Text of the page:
c-level fraud

What to Do About C-Level Fraud Attacks

July 25, 2017 | By

C-level fraud attacks are an increasingly common vector, especially for SMBs. Generally, these attacks come in the form of spoofed emails from the “CEO” or another C-suite exec (actually an attacker who has gained access to that email address or who is using a fake email address that looks similar) and ask the recipient to wire money to the scammers. They often target folks in accounts payable or HR. These attacks use both urgency (please take an action NOW) and the power of the role (people tend to do what the boss says) in order to increase their effectiveness. They are quite similar to the W-2 phishing attacks we have written about previously.

We recently caught one of these attacks when an email recipient at one of our customers raised the alarm. Luckily, in this case, the attacker had not gained access to the CEO’s email account, and the emails sent to the recipient were spoofed from an AOL account. The attacker faked the CEO’s name in the From field of the e-mail (to make it look real) and then set a Reply-To to the attacker’s address so they could actually communicate with the victim.

After a lengthy conversation, the victim realized something was wrong and reached out to us for help. After determining that it was a CEO Fraud attack, we first alerted the organization to the fact that everyone who received one of these emails is a target. The attackers had identified them key employees of this organization, ones who might be able to successfully wire money to the attacker.

We warned the organization that these attacks will continue to happen. They will get better in quality. The attacker will uncover other people inside the organization to target as well, expanding who they go after, so it’s key to build a plan to stay protected.

How to Protect Against C-Level Fraud

Here are the recommendations we have for protecting any organization against C-Level fraud and other common attacks.

  • Update Your Policies: Define (or re-define) your policy for both transfer of funds and providing sensitive employee information via email and the telephone. We recommend requiring a second communication (phone and e-mail, e-mail and personal visit) as company policy.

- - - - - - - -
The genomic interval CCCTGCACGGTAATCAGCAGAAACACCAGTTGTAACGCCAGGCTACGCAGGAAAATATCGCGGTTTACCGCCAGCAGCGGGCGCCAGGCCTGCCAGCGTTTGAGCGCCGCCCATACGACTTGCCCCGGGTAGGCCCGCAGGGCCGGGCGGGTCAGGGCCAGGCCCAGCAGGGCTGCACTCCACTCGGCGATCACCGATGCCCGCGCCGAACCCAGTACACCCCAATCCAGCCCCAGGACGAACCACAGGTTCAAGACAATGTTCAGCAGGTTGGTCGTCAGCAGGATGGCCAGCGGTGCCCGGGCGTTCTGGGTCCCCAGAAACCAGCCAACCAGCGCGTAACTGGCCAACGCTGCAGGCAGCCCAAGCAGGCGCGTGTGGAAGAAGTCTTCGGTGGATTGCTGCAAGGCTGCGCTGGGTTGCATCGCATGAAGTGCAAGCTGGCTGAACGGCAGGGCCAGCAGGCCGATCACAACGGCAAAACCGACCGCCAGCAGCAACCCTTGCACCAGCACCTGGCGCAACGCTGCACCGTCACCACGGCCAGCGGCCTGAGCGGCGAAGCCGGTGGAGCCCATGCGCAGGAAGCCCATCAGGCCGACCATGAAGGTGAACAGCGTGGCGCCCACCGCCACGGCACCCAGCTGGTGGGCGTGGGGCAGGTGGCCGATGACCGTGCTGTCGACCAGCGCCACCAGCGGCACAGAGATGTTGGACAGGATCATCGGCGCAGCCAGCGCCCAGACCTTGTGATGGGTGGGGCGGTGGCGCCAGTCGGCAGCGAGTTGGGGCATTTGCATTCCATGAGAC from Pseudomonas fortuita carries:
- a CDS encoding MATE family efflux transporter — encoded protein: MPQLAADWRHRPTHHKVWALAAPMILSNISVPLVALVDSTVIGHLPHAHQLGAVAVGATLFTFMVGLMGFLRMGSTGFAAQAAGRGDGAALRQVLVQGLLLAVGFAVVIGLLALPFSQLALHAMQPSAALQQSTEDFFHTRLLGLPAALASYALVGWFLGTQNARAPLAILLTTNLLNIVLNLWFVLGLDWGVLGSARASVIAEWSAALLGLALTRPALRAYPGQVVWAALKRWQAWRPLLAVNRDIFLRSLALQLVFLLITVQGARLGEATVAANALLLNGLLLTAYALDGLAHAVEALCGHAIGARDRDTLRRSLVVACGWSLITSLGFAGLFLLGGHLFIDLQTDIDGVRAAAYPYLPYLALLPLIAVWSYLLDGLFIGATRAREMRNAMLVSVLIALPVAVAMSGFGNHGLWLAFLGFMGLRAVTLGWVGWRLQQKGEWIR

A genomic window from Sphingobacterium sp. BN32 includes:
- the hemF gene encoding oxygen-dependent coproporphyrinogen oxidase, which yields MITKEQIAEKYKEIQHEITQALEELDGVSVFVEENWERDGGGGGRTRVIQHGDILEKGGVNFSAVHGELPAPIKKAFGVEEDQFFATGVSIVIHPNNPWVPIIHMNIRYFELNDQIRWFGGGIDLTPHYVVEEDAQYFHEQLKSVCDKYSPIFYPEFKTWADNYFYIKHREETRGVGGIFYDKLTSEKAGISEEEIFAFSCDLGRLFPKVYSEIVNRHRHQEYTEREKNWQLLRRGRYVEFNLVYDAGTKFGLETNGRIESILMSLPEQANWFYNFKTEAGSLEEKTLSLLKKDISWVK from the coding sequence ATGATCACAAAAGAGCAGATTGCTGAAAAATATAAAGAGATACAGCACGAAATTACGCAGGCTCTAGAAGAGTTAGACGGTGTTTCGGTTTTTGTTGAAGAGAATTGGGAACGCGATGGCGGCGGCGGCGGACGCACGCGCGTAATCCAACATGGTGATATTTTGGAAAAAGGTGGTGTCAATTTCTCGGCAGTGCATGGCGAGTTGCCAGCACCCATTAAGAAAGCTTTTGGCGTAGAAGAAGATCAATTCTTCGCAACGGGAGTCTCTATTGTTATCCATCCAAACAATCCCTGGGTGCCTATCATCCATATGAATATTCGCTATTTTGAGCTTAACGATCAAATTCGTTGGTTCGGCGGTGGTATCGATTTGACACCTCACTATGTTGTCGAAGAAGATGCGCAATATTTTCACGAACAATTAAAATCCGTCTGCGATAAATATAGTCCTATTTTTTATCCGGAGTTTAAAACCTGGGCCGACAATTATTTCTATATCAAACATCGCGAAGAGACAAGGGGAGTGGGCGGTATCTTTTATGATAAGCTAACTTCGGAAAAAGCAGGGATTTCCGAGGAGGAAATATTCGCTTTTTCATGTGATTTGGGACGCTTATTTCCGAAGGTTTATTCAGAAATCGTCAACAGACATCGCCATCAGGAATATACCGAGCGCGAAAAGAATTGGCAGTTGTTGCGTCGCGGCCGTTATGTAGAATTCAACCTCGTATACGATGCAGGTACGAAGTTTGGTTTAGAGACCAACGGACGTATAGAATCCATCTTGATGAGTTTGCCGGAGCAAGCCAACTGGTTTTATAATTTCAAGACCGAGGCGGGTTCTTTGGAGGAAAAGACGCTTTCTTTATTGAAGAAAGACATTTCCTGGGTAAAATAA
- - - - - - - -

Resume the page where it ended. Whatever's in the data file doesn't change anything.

• Be Transparent: In all likelihood, the attackers will continue to go after folks in this organization, so it’s wise to remain vigilant at all times. Continue to provide user education and make sure everyone at the organization is aware that these types of attacks are happening and is keeping an eye out for fake emails. Above all, ask everyone in your organization to talk about phishing emails they get. It’s one of the best ways to educate your staff.
  • Report It: You should report suspicious e-mails to Strongarm. We will immediately respond to the reporter with details about the type of phish, whether it’s a trend, and how you should respond. We also urge our customers to register a report with the Internet Crime Complaint Center (IC3), which will then be referred appropriate to federal, state, local or international law enforcement or regulatory agencies for possible investigation. I understand any investigation opened on any complaint I file on this website is initiated at the discretion of the law enforcement and/or regulatory agency receiving the complaint information. Keep in mind that if someone in your organization did fall victim and send money, filing a complaint with the IC3 does not serve as notification to your bank or credit card company that you are disputing unauthorized charges. If you fell victim, you should contact your financial institution directly to notify them.
  • Change Your Passwords: If any email passwords of those involved have not been changed in the last two weeks, that is recommended. It’s also a good time to make sure you are using secure, differentiated passwords for all websites and services, and to consider implementing two-factor authentication and a password management program.
  • Use Email-Based Protection: Firewalls and antivirus programs are no match for CEO fraud tactics. They pass right through these protections so it’s vital to use more advanced protection. Cloud-based email services sometimes have this baked in, so they’ll make you a bit safer. If you’re still running your own mail server, consider a product that will help you find and remove emails from fraudsters.

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